Have you ever sent an email, talked to a friend or shared something with someone and then instantly regretted it? Or woken up the next day (or even a few hours later) and thought, "What the hell was I thinking?" and felt insanely vulnerable and uncomfortable, really wishing that you had kept your mouth shut and could take it back? Just throw in a big JK and laugh it off.
With the advice and help of people who care about me and a lot of soul searching, I had some pretty big realizations yesterday. After a few hours of sitting with the emotions, trying to make sense of it all, form coherent thoughts and figure out my stance, I decided to share my realizations with someone. I wrote out an email that shared some of my deepest fears and darkest secrets, along with a lot of things that I have felt and believed but wasn't consciously aware of or really able to put into words or realize the impact they have on me.
This morning when I woke up I was ready to go crawl in a dark hole some where. It reminded me of a time during my freshmen year of college, my first ever experience with alcohol. (Yes I was underage, we all make mistakes) Those who know me remember this night by my shouting of "I want to see the people". Given the fact that I had never had anything to drink before, wasn't exactly eating properly, had no idea of my limits and wanted to fit in and impress my new sorority sisters, I drank way too much and completely blacked out. Along with a horrible hang over, the next morning I had to attempt to piece together the night. Thankfully (because my friends were/are AMAZING) I woke up in my dorm room in my own bed safe and sound. But the shame of having no clue what had happened left me feeling insanely embarrassed and vulnerable. Although I was decently entertaining and didn't do anything too embarrassing, having friends replay the night for me and having no recollection of it was truly awful.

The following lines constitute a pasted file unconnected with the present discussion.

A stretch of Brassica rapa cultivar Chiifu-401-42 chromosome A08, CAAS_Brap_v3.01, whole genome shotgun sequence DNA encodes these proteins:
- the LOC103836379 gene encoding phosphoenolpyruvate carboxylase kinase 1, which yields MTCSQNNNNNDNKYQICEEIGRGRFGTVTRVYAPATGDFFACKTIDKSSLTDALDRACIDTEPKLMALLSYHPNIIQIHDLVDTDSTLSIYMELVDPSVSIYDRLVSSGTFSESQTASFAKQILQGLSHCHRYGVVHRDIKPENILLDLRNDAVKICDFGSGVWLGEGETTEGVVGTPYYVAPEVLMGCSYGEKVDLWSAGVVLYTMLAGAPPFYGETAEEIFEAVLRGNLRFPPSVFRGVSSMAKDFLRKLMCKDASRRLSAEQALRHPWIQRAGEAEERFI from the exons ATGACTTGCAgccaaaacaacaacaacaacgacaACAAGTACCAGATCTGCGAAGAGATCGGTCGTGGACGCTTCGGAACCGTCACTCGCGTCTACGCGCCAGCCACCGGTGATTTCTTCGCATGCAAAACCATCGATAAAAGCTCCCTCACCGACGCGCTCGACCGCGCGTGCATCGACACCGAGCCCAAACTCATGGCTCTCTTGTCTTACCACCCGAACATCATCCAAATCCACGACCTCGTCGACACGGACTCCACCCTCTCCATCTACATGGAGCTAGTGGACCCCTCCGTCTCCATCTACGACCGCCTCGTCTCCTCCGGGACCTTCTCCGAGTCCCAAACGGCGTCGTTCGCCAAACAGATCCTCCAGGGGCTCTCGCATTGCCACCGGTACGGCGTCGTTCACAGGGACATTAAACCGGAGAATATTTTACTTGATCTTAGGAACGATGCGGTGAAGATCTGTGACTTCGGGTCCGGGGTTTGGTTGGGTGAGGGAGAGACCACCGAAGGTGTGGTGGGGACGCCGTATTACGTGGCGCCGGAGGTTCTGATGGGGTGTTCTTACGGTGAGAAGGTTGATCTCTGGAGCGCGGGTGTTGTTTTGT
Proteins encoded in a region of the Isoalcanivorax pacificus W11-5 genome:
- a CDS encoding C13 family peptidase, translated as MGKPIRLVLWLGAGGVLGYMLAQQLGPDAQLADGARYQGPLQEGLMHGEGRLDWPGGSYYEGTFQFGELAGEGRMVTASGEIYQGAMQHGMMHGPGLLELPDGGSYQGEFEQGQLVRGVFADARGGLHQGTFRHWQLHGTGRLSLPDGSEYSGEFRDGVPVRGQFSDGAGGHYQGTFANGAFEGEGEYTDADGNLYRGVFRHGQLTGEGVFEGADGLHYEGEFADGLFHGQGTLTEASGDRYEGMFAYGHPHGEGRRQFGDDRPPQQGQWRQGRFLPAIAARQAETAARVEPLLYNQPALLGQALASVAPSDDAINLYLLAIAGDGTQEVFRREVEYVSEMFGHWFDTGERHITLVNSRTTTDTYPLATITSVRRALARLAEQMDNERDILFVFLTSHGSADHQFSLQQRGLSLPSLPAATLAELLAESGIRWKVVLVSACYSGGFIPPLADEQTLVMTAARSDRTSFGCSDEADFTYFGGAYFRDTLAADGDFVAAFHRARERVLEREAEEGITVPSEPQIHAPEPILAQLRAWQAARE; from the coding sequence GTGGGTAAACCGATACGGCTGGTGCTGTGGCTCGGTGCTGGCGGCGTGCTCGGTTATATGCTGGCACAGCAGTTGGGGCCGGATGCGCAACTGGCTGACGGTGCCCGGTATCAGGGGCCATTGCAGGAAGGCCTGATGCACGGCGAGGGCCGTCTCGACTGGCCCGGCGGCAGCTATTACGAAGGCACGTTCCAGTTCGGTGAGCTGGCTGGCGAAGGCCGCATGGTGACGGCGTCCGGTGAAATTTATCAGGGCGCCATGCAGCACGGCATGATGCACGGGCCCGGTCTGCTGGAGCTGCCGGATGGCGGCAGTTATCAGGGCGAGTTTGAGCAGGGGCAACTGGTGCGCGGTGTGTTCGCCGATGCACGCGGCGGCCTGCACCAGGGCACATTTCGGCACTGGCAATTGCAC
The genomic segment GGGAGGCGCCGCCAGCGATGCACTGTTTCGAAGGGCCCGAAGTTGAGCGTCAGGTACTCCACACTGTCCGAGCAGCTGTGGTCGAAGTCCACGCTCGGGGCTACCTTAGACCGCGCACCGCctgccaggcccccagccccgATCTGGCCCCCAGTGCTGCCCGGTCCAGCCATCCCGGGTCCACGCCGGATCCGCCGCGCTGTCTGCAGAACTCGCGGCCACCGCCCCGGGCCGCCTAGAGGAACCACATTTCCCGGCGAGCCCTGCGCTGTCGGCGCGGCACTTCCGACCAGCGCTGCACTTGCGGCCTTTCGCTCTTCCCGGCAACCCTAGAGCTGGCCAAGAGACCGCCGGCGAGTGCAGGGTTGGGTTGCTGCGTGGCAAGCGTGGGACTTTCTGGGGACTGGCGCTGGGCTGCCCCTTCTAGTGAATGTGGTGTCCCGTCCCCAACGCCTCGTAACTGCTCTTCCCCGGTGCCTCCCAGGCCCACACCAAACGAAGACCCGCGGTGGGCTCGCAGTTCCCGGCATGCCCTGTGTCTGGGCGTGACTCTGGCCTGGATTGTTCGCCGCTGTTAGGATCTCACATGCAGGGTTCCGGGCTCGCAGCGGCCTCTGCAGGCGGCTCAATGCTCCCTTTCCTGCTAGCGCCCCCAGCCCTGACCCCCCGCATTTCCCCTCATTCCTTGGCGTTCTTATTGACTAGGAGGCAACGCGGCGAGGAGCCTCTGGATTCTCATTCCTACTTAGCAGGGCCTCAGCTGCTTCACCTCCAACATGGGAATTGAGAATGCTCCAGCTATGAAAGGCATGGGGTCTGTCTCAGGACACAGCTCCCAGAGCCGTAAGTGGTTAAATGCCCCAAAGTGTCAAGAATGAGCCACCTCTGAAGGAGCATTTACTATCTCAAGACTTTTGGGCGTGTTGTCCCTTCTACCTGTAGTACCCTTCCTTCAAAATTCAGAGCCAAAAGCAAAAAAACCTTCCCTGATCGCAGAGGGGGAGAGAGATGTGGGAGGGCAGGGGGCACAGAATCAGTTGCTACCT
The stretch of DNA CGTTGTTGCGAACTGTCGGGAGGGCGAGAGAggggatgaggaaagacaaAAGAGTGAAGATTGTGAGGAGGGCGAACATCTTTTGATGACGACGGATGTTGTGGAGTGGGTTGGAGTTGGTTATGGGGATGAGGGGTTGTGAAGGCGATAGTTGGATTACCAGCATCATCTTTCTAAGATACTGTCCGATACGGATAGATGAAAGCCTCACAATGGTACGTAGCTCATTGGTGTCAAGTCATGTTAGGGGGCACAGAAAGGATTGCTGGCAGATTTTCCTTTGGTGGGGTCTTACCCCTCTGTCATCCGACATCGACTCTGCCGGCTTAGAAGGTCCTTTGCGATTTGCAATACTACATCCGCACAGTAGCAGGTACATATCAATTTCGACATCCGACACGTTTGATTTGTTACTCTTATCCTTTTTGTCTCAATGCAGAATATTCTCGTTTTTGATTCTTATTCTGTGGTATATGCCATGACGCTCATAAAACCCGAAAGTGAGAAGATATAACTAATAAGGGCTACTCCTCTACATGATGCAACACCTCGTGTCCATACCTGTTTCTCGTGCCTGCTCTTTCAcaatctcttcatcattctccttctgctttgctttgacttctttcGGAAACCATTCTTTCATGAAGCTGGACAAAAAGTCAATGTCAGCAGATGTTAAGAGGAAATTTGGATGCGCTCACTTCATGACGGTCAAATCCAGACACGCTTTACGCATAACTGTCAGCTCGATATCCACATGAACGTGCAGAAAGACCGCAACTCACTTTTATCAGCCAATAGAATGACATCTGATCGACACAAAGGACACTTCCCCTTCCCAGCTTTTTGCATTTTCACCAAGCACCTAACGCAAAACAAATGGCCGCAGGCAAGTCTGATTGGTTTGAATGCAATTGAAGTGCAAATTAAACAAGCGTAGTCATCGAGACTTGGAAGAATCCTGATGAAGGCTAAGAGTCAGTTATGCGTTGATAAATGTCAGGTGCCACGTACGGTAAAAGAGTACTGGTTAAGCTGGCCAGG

Yesterday was different, in the sense that I knew what I was doing, but the vulnerability hangover was the same. I was 100% sober when I sent the email and shared what I did. I was fully aware of my actions, however I hadn't really thought about the consequences or what I was really doing. After a day of a lot of thinking and trying to make sense of things, I was just glad to be able to come to a conclusion and felt that it was beneficial for me to share it with someone. It was honest, raw and authentic.
Although I have been in therapy for almost a year and have a blog that shares some of the hardest, darkest parts of my life, putting myself out there still isn't easy for me or natural. Most of the time, even with my treatment team and closest friends, I still error on the side of caution; sharing a little, but not too much while desperately trying to shield and protect myself in the process. I worry about judgement every single day and although I am getting better at being honest and open, especially with those that are trying to help me, I still cringe at people knowing my insecurities. I worry what others think and believe that if they know some of my thoughts/struggles they will run quickly in the other direction.
This isn't a post where I say that I had some big epiphany, feel better and am embracing vulnerability like all of the cool kids. I still have my shield up, along with a wall that stretches pretty far out and a "don't mess with me" attitude. The regret is still there and I still feel uncomfortable. But I want to share a video with you that I watched this morning (and have watched many other times) that is amazing and has given me some perspective. It's Brene Brown's TED talk on listening to shame. I would encourage you to watch and if intersted check our her website and blog http://www.ordinarycourage.com/.